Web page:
Jimbo Mathus of Squirrel Nut Zippers Has ‘a lot’ of Advice For Songwriting

Squirrel Nut Zippers leader Jimbo Mathus knows a thing or two about finding success as a songwriter by doing the exact opposite of what is expected. In the 1990s, at the peak of the grunge era, he chose to take his band in a completely different direction, mixing retro-inspired jazz, blues and swing music. They didn’t initially get much attention, but when they released their second album, Hot, in 1996, the world took notice, and the album achieved platinum status.

This experience certainly taught Mathus to trust his instincts when it comes to songwriting, and this has served him well ever since. By now, Squirrel Nut Zippers have sold three million albums. On September 25, they released their seventh studio album, Lost Songs of Doc Souchon, which includes original Zippers material alongside covers of early New Orleans jazz songs.

“I look at it like this: a lot in, a lot out,” Mathus says of songwriting. “By ‘a lot in,’ I mean, you read. You observe. You take notes. I’ll hear an expression and I’ll think, ‘That would be a great concept for a little song.’”

Mathus also advises aspiring songwriters to go with their initial flash of inspiration as much as possible. “I don’t force a song. If a song isn’t written in about, say, five minutes, it’s probably not a good song for me. I don’t labor over them. I don’t like to overwork them. Now, some people may want to labor over songs. I don’t think the best songs were written like that, though. I think the best songs were written just in a flash, or in a dream state, that type of thing.”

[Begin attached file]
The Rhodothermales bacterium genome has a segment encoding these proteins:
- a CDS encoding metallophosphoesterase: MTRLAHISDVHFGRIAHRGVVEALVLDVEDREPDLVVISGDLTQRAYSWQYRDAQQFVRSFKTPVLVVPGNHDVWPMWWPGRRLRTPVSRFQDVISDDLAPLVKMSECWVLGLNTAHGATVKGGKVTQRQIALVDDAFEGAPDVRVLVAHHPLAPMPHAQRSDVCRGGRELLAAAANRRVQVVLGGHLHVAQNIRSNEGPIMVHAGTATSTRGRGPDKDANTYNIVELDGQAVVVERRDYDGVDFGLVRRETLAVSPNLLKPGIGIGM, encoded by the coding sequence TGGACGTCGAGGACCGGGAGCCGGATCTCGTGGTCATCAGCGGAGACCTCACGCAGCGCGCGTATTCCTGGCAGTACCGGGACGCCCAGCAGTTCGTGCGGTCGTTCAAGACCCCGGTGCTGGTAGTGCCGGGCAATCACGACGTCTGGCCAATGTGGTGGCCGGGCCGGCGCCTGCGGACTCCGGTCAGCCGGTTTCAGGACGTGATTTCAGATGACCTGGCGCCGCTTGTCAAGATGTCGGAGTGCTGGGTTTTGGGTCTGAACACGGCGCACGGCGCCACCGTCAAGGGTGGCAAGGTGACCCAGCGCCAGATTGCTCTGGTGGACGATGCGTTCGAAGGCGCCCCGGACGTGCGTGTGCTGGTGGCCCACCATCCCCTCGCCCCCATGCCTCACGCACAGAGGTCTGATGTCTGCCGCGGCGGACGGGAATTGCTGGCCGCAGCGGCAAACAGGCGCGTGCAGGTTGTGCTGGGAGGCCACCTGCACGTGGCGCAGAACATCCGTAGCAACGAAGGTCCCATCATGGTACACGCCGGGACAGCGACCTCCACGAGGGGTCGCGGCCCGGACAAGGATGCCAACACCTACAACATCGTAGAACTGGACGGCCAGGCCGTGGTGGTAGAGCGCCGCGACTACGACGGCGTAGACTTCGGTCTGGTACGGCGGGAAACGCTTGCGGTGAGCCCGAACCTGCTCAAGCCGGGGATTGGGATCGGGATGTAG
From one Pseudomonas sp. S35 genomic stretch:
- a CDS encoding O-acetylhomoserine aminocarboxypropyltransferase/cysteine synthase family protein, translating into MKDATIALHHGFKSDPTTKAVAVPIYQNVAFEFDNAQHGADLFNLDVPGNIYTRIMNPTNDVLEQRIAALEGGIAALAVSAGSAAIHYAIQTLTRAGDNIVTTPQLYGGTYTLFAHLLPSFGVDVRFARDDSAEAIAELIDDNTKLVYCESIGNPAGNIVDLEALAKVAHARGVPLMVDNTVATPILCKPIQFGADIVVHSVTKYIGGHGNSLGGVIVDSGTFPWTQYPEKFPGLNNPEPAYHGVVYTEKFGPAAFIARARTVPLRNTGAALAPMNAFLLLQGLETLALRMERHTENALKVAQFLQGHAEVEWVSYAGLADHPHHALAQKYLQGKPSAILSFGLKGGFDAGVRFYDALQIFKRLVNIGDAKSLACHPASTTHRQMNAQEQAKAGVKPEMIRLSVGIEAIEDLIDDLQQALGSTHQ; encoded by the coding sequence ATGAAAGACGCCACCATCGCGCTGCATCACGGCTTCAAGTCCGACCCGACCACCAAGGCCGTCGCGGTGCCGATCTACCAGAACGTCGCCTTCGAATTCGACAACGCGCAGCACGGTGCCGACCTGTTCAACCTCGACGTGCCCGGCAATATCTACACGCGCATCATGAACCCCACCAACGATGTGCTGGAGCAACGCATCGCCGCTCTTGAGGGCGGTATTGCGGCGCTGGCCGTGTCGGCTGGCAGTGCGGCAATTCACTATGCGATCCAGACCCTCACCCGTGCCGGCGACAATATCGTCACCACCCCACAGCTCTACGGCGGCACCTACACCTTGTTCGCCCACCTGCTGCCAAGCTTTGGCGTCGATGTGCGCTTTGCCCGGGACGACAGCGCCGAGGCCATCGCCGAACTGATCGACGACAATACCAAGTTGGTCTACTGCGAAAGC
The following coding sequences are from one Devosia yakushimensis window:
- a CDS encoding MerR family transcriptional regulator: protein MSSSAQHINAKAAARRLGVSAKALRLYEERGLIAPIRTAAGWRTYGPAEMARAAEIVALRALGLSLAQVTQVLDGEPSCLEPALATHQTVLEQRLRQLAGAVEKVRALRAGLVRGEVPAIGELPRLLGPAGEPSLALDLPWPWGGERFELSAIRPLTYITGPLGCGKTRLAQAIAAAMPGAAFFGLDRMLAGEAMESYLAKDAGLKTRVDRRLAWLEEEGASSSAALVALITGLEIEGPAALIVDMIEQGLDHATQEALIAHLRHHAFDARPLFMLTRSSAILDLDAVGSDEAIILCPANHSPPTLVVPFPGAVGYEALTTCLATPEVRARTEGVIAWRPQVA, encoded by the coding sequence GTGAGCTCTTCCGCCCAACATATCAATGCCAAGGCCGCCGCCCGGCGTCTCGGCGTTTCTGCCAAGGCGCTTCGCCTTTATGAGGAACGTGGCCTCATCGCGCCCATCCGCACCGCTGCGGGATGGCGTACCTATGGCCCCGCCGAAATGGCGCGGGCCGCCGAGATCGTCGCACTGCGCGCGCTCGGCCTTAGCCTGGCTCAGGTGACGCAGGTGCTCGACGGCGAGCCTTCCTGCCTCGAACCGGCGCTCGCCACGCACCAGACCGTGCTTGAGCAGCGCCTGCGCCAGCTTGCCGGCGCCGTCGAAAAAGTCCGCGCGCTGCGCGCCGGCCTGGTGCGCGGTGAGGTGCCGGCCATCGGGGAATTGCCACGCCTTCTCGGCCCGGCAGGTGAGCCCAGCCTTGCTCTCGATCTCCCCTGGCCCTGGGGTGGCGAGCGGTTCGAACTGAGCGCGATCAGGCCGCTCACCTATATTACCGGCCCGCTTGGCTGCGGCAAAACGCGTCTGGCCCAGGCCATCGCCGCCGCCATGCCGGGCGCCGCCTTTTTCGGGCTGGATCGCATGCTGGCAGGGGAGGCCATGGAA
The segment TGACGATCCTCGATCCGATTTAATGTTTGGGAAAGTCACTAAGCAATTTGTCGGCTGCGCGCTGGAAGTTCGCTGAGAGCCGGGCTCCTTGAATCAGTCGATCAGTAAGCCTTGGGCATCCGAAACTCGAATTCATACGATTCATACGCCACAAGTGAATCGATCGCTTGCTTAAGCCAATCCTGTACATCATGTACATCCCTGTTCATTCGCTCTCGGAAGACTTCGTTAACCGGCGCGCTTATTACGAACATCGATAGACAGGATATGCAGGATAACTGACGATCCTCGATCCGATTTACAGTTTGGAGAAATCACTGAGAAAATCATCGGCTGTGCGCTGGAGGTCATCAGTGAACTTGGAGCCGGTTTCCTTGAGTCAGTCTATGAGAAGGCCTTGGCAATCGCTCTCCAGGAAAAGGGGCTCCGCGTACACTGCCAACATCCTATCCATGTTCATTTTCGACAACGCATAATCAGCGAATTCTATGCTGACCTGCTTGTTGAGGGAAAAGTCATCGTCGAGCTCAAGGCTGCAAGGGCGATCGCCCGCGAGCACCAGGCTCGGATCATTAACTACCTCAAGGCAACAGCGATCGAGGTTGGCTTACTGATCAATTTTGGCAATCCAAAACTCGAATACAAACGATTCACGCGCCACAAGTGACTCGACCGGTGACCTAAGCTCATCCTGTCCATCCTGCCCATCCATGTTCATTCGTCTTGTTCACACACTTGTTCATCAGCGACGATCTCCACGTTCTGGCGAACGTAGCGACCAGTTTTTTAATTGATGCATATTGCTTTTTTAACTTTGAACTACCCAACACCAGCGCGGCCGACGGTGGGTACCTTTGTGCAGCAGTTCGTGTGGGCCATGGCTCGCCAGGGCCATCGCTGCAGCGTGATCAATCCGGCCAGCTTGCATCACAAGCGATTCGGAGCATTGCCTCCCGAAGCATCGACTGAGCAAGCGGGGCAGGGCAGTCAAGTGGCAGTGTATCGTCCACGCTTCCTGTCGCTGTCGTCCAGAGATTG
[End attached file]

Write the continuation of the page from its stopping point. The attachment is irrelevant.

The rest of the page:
But, Mathus says, his approach to songwriting does require patience: “I may have one or two good parts and then the rest doesn’t come, I’ll just leave those alone. I will pick them up when the idea is fully formed, so I’m not forcing anything.” If he does this, he says the right idea will come to him eventually. “I’m just going to the mailbox to get the mail or driving go get a six pack of beer or mowing the yard and bam, it’ll hit me.”

Most of all, though, Mathus says to “just keep at it until it becomes second nature. Find your own process, whatever works for you.”

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